Eventually, it can help solve the growing problem of contamination by this material.
Scientists from the United Kingdom and the United States redesigned an enzyme that ‘eats’ plastic and could in the future help alleviate pollution: the eight million tons of this material that is dumped into the oceans every year.
The enzyme is capable of digesting polyethylene terephthalate, or PET, a type of plastic patented in the 1940s and now used in millions of tons of packaging. PET can persist for hundreds of years in the environment and currently pollutes large areas of land and sea around the world.
Experts from the University of Portsmouth in the United Kingdom and the National Renewable Energy Laboratory of the US Department of Energy made the discovery while examining the structure of a natural enzyme thought to have evolved in a waste recycling centre in Japan.
Upon discovering that this enzyme was helping a bacterium to break down, or digest, PET, the researchers decided to “tweak” its structure by adding some amino acids, said John McGeehan, a professor at Portsmouth and co-director of the work. This led to a fortuitous change in the performance of the enzyme that allowed its ability to eat plastic faster.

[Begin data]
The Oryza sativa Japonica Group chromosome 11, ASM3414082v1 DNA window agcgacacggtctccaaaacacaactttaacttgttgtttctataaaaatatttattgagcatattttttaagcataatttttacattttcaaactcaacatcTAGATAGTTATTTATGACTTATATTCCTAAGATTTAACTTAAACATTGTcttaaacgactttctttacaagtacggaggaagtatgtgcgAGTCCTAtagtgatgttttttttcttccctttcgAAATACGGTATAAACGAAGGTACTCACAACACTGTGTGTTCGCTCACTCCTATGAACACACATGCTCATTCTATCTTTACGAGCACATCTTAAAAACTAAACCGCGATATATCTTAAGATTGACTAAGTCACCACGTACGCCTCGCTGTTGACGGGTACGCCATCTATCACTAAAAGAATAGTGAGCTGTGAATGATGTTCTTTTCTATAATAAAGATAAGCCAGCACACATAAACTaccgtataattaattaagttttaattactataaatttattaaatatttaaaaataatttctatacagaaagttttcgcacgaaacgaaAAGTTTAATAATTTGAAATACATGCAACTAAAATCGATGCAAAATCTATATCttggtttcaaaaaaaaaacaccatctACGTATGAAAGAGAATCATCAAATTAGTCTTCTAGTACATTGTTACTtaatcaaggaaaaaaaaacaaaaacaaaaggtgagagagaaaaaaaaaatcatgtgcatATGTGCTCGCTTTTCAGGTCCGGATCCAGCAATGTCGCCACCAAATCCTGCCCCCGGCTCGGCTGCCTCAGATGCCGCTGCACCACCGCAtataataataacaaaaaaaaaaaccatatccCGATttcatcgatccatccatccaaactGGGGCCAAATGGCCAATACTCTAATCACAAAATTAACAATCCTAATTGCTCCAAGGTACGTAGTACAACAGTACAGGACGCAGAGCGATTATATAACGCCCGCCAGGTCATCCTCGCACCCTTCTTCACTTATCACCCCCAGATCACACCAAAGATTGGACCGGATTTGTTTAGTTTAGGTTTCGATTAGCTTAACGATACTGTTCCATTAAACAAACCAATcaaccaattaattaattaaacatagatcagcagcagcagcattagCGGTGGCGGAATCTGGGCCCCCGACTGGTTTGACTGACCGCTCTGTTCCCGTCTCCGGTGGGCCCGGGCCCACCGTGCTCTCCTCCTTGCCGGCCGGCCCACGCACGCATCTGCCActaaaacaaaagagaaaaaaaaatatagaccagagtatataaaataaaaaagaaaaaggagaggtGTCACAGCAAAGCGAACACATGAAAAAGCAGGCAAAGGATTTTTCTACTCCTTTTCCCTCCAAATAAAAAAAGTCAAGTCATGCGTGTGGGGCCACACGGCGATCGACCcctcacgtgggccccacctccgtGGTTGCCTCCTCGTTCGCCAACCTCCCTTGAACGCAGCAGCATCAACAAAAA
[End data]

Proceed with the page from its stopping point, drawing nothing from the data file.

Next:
The enzyme takes a few days to start breaking down the plastic, much faster than the centuries it takes in the oceans. But researchers are optimistic that this can be accelerated further and become a viable process on a large scale.
“What we hope to do is use this enzyme to convert this plastic back into its original components, so that we can literally recycle it into plastic,” McGeehan said. “It means that we will not need to dig up more oil and, fundamentally, it should reduce the amount of plastic in the environment.”
Currently, even those bottles that are recycled can only become fibres for the manufacture of clothes or carpets. The new enzyme would allow re-making transparent plastic bottles, which could reduce the need to produce new plastic.
“You always face the fact that oil is cheap, so virgin PET is cheap,” McGeehan said. “It’s very easy for manufacturers to generate more of those things, instead of trying to recycle, but I think there’s a public driver here: the perception is changing so much that companies are starting to see how they can recycle them properly.
Source: El Tiempo